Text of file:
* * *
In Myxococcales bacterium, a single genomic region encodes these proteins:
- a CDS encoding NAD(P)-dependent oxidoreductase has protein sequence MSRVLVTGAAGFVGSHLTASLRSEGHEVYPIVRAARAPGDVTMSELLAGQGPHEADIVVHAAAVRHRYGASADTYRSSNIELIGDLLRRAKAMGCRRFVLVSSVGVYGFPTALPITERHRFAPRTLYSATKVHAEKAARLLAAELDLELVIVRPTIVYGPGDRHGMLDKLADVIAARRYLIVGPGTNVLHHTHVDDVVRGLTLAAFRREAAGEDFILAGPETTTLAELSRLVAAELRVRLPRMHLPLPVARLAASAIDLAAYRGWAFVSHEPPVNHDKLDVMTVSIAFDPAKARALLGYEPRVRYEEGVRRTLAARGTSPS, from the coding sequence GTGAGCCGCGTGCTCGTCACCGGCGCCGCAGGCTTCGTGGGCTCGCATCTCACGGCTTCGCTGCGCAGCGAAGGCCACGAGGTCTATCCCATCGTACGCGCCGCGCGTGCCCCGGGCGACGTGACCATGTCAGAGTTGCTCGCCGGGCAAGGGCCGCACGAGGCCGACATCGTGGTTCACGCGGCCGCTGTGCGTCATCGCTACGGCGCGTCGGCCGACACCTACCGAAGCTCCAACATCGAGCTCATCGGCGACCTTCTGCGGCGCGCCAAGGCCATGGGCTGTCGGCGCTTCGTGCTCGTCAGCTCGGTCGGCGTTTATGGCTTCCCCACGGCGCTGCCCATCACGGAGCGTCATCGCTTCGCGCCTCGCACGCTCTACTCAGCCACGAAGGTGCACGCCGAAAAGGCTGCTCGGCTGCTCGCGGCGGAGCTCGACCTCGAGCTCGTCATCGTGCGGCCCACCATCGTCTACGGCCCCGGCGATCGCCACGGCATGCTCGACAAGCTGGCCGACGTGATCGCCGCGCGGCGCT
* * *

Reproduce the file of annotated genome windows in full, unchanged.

In Myxococcales bacterium, a single genomic region encodes these proteins:
- a CDS encoding NAD(P)-dependent oxidoreductase has protein sequence MSRVLVTGAAGFVGSHLTASLRSEGHEVYPIVRAARAPGDVTMSELLAGQGPHEADIVVHAAAVRHRYGASADTYRSSNIELIGDLLRRAKAMGCRRFVLVSSVGVYGFPTALPITERHRFAPRTLYSATKVHAEKAARLLAAELDLELVIVRPTIVYGPGDRHGMLDKLADVIAARRYLIVGPGTNVLHHTHVDDVVRGLTLAAFRREAAGEDFILAGPETTTLAELSRLVAAELRVRLPRMHLPLPVARLAASAIDLAAYRGWAFVSHEPPVNHDKLDVMTVSIAFDPAKARALLGYEPRVRYEEGVRRTLAARGTSPS, from the coding sequence GTGAGCCGCGTGCTCGTCACCGGCGCCGCAGGCTTCGTGGGCTCGCATCTCACGGCTTCGCTGCGCAGCGAAGGCCACGAGGTCTATCCCATCGTACGCGCCGCGCGTGCCCCGGGCGACGTGACCATGTCAGAGTTGCTCGCCGGGCAAGGGCCGCACGAGGCCGACATCGTGGTTCACGCGGCCGCTGTGCGTCATCGCTACGGCGCGTCGGCCGACACCTACCGAAGCTCCAACATCGAGCTCATCGGCGACCTTCTGCGGCGCGCCAAGGCCATGGGCTGTCGGCGCTTCGTGCTCGTCAGCTCGGTCGGCGTTTATGGCTTCCCCACGGCGCTGCCCATCACGGAGCGTCATCGCTTCGCGCCTCGCACGCTCTACTCAGCCACGAAGGTGCACGCCGAAAAGGCTGCTCGGCTGCTCGCGGCGGAGCTCGACCTCGAGCTCGTCATCGTGCGGCCCACCATCGTCTACGGCCCCGGCGATCGCCACGGCATGCTCGACAAGCTGGCCGACGTGATCGCCGCGCGGCGCT